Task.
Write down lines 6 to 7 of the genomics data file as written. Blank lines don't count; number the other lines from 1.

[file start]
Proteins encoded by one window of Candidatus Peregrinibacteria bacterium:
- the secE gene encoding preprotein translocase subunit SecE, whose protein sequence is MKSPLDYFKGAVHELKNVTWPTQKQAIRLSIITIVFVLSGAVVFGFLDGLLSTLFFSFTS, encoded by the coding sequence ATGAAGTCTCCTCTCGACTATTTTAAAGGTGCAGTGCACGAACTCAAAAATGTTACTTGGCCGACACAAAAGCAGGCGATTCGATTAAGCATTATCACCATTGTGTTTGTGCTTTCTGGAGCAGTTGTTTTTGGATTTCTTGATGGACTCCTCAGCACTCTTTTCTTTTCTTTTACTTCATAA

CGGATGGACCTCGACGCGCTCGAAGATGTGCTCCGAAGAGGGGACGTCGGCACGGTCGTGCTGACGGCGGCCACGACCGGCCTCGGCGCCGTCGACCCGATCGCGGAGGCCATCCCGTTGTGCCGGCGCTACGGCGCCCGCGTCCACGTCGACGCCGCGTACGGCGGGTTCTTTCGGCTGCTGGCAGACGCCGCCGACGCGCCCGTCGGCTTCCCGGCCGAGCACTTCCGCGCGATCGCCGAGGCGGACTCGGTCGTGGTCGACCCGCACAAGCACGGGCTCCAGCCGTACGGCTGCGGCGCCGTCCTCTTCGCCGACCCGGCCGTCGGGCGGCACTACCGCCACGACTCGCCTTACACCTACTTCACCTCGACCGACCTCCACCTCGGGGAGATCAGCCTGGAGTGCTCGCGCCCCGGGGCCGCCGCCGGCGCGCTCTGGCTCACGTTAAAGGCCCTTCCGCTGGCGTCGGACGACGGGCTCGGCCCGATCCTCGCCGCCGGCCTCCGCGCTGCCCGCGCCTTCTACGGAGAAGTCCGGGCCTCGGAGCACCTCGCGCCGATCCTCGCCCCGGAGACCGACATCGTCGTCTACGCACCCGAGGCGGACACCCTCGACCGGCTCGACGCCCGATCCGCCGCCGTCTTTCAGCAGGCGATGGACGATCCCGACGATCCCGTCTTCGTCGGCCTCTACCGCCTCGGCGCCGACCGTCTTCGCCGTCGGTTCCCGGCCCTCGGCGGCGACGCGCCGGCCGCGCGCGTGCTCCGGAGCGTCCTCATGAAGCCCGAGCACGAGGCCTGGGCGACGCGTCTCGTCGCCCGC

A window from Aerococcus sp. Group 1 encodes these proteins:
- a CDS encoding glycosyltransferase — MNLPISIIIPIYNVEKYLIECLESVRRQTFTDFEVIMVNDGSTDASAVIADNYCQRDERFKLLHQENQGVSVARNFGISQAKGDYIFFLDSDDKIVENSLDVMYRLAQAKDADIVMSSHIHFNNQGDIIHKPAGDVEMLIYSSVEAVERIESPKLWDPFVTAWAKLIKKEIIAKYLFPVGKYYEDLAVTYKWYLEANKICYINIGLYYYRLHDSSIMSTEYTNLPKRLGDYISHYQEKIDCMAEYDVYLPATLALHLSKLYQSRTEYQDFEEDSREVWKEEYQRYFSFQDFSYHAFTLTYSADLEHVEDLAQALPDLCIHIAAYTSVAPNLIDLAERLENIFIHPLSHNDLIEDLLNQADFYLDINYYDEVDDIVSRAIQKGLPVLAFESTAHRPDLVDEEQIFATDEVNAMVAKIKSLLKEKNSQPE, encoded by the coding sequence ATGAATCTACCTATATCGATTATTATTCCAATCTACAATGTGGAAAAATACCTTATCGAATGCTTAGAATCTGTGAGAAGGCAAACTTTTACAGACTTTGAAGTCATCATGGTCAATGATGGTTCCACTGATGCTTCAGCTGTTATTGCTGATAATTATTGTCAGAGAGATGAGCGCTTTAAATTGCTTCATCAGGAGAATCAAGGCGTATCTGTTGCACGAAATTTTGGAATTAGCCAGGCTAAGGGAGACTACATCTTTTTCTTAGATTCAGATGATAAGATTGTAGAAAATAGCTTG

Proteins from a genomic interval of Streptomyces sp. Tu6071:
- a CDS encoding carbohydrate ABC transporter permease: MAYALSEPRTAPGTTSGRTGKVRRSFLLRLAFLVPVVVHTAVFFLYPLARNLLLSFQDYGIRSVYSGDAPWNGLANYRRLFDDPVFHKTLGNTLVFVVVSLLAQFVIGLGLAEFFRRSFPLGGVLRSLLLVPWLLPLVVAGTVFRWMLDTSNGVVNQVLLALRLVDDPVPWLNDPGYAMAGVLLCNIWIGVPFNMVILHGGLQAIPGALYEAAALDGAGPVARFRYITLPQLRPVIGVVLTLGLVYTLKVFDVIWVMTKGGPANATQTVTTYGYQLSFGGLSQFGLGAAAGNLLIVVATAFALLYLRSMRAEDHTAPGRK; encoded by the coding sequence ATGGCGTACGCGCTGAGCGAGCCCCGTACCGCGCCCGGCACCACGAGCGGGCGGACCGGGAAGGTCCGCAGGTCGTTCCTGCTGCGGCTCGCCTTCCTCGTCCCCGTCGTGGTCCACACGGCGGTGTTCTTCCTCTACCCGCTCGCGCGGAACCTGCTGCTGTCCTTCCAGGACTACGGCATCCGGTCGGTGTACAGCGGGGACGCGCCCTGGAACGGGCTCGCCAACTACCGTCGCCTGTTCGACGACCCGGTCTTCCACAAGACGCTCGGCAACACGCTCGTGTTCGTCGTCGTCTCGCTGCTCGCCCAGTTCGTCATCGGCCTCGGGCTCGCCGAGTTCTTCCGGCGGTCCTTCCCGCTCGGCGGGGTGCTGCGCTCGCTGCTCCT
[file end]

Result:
Proteins from a genomic interval of Streptomyces sp. Tu6071:
- a CDS encoding carbohydrate ABC transporter permease: MAYALSEPRTAPGTTSGRTGKVRRSFLLRLAFLVPVVVHTAVFFLYPLARNLLLSFQDYGIRSVYSGDAPWNGLANYRRLFDDPVFHKTLGNTLVFVVVSLLAQFVIGLGLAEFFRRSFPLGGVLRSLLLVPWLLPLVVAGTVFRWMLDTSNGVVNQVLLALRLVDDPVPWLNDPGYAMAGVLLCNIWIGVPFNMVILHGGLQAIPGALYEAAALDGAGPVARFRYITLPQLRPVIGVVLTLGLVYTLKVFDVIWVMTKGGPANATQTVTTYGYQLSFGGLSQFGLGAAAGNLLIVVATAFALLYLRSMRAEDHTAPGRK; encoded by the coding sequence ATGGCGTACGCGCTGAGCGAGCCCCGTACCGCGCCCGGCACCACGAGCGGGCGGACCGGGAAGGTCCGCAGGTCGTTCCTGCTGCGGCTCGCCTTCCTCGTCCCCGTCGTGGTCCACACGGCGGTGTTCTTCCTCTACCCGCTCGCGCGGAACCTGCTGCTGTCCTTCCAGGACTACGGCATCCGGTCGGTGTACAGCGGGGACGCGCCCTGGAACGGGCTCGCCAACTACCGTCGCCTGTTCGACGACCCGGTCTTCCACAAGACGCTCGGCAACACGCTCGTGTTCGTCGTCGTCTCGCTGCTCGCCCAGTTCGTCATCGGCCTCGGGCTCGCCGAGTTCTTCCGGCGGTCCTTCCCGCTCGGCGGGGTGCTGCGCTCGCTGCTCCT